Step 4 Exterior Front
I sewed my mini cross body bag with 1/3” seam allowance and top-stitched 1/8” from the seams where indicated in the original instructions.
Step 5 Exterior Back
My narrow zipper foot made it easy to sew the zipper. I sewed the sides of the zipper pocket before sewing the zipper pocket to the other back panels. This reduced the likelihood of any of the layer slipping out of position.
Step 6 Front Flap
I used my plinking shears to trim the seam allowance of the front flap. I top-stitched the flap with a ¼” seam allowance and the lining side up so that I could see my flap hardware and stitch slowly near it.
Step 7 Assemble Exterior
I boxed my corners by sewing across the bottom seam, matching the side seams to the bottom seam and then drawing 1.5” long stitching lines across the corners. After I cut the excess fabric from the bottom corners, I zigzagged over the raw edges.
Step 8 Interior
I omitted the interior zipper pocket and made 2 interior patch pockets instead. My interior panels were identical but you can omit one or both pockets or place your pockets at different heights.
I used the same method to box the interior corners. You can either leave a turning gap along the bottom seam or baste the centre of the bottom seam with a long stitch. I prefer to baste then rip the stitches when it’s time to turn the bag right sight out.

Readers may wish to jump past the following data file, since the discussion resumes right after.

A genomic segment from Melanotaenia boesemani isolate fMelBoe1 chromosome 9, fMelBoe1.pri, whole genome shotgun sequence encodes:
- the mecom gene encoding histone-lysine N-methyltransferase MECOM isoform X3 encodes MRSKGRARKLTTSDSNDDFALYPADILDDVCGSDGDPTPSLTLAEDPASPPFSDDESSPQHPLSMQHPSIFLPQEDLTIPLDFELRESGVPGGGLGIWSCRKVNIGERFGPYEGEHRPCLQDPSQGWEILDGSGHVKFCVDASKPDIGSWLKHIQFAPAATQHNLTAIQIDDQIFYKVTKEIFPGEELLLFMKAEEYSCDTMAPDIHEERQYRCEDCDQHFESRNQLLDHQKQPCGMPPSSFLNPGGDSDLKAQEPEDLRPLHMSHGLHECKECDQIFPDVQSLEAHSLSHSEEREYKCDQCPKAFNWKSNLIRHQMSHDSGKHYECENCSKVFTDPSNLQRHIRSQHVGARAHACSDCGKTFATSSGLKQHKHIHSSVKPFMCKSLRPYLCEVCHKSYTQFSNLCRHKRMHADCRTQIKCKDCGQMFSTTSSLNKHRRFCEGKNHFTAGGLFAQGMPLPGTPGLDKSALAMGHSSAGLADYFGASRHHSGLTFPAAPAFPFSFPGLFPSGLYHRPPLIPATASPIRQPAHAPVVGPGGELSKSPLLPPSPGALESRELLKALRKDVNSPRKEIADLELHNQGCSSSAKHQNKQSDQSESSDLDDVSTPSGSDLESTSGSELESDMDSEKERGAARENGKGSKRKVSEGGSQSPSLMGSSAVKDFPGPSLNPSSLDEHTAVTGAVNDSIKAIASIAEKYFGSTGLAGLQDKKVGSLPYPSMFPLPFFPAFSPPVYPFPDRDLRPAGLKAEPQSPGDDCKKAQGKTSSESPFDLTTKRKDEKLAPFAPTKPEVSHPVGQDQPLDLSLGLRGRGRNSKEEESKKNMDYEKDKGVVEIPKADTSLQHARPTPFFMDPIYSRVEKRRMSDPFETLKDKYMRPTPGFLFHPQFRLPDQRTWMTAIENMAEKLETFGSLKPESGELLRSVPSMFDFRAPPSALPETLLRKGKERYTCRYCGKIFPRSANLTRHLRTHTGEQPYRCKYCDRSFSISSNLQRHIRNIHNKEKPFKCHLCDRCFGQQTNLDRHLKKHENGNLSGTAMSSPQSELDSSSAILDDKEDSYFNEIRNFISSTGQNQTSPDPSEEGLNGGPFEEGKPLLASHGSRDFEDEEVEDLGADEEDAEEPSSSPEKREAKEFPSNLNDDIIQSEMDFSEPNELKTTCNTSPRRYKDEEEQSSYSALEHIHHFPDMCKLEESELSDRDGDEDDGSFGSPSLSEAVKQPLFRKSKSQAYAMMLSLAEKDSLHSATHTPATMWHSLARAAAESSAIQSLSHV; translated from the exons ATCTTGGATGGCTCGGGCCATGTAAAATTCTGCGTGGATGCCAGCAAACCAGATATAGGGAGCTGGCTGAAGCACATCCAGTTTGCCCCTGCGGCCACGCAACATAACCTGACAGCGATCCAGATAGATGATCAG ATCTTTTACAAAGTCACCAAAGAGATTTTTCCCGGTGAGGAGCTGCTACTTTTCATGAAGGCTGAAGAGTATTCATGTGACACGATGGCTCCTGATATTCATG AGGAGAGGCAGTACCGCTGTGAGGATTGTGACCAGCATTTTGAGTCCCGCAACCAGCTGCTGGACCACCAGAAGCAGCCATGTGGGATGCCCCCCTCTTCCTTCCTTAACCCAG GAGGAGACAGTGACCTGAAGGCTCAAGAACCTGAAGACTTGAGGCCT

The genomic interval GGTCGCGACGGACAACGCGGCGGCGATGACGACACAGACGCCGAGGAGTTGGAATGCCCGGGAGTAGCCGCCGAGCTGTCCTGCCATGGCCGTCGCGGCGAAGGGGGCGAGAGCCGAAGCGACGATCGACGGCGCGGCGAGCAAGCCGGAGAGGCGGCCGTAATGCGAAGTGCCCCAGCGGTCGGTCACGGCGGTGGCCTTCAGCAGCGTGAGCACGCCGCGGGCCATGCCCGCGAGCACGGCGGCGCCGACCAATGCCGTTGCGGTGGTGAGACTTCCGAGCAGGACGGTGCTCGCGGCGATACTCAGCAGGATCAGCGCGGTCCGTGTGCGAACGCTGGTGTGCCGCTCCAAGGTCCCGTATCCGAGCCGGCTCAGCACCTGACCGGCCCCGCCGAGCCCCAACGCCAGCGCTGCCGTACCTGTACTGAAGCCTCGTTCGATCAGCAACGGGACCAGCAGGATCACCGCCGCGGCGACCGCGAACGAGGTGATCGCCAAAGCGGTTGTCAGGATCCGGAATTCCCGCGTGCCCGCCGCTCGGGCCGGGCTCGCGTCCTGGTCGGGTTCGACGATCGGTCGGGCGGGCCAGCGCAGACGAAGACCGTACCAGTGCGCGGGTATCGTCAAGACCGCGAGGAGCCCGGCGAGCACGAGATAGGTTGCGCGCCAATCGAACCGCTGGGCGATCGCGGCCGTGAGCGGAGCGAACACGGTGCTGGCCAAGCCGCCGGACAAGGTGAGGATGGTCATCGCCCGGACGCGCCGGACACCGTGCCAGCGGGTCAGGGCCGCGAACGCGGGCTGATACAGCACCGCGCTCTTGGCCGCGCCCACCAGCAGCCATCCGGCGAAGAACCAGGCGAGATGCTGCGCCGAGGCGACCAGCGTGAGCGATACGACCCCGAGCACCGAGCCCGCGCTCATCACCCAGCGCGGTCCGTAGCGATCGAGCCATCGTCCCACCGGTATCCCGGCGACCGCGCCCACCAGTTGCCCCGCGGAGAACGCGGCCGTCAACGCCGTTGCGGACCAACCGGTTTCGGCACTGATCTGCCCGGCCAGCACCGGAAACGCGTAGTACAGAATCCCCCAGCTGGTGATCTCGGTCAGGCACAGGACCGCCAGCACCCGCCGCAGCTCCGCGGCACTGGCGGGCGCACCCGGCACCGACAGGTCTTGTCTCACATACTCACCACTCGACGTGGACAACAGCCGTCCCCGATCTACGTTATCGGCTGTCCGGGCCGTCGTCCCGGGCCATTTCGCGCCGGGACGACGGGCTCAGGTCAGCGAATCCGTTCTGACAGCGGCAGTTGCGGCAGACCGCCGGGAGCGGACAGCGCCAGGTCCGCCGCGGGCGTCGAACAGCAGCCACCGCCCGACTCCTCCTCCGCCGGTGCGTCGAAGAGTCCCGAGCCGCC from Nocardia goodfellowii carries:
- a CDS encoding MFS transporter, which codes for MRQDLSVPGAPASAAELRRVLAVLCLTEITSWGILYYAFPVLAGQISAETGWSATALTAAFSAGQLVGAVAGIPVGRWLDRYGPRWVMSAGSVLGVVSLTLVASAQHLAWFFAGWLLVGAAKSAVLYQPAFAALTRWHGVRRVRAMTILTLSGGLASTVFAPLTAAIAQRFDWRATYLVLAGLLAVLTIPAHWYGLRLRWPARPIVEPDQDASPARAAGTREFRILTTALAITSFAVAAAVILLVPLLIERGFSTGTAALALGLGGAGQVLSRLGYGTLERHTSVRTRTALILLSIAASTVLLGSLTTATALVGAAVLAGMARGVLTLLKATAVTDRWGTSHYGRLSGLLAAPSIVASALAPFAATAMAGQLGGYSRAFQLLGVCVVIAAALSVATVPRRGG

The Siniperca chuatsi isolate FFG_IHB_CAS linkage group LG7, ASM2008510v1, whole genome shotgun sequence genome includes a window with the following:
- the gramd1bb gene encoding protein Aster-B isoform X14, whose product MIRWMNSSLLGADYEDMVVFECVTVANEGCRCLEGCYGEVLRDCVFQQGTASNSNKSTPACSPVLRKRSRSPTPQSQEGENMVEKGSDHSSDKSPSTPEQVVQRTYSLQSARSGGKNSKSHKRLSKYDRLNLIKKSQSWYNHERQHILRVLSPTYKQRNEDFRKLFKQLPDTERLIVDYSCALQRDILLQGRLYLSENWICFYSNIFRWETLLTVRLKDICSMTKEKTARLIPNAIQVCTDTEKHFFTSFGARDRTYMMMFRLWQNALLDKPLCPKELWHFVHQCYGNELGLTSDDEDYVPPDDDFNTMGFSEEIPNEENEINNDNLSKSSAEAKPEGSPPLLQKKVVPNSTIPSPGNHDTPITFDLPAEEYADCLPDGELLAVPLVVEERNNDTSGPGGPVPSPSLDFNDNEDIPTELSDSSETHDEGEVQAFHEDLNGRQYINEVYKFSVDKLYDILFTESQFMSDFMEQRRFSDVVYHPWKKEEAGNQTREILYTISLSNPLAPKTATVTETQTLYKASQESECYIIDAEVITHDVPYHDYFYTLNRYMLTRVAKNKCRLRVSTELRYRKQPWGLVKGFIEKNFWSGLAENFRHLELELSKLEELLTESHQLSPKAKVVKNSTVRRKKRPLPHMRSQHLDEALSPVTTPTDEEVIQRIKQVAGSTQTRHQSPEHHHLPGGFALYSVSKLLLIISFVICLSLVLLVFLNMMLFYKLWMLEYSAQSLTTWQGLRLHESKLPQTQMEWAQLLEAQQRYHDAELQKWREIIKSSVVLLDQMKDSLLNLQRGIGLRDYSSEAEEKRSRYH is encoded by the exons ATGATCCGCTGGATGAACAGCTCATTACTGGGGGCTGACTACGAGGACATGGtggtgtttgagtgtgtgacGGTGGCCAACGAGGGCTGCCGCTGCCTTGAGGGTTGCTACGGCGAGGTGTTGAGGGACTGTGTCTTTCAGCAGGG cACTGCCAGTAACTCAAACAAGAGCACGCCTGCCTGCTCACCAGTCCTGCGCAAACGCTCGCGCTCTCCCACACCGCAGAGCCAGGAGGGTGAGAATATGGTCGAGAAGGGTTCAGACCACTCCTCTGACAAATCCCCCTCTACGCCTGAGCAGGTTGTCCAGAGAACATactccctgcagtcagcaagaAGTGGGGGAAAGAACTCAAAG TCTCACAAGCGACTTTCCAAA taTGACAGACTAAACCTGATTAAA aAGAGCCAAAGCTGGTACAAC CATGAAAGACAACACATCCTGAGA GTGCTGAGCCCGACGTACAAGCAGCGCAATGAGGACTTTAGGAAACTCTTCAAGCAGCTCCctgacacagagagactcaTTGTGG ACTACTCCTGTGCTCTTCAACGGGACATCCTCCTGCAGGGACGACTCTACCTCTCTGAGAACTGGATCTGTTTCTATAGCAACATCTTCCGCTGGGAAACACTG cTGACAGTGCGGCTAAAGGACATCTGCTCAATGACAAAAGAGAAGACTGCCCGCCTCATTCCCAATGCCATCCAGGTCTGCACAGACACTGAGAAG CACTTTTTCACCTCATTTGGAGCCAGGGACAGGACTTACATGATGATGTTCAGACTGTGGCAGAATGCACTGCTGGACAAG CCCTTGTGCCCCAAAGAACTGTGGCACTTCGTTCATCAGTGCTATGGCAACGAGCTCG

Step 9 Strap & Tabs
I cut 4” wide strips from my coat sleeves in order to create a 1” wide adjustable strap and tab. I pieced together the long strip, interfaced the tab and strap, pressed them in half along the long edges, opened them, pressed the long edges along the centre fold line, pressed them in half then sewed along all four edges with a 1/8” seam allowance, beginning with the open edge.
Step 10 Final Assembly
I basted the ends of the tab and strap onto the exterior, placed the exterior into the interior with right sides together and then sewed around the top. I finished my bag with some top-stitching and by using the ladder stitch to close the turning gab.
Here are some photos of my finished bag:
I successfully upcycled an old raincoat into a new purse. I credit that success to carefully choosing a pattern that would maximize the amount of salvageable material from my rain coat and carefully laying out the pattern pieces to minimize waste. Having to work around the damaged portions of the coat made it a little more time consuming to do so, but I feel it was worthwhile to get the best final product I could. The coated portions of my raincoat were still waterproof, so the panels of my purse are also waterproof. The numerous holes from sewing means the finished product is only water resistant. That being said, it still provides more protection from wet weather than a purse made of untreated fabric would.
Have you upcycled an old raincoat? What did you make? Did you like this upcycling an old raincoat into a new purse post? Comment below and/or Pin me for later!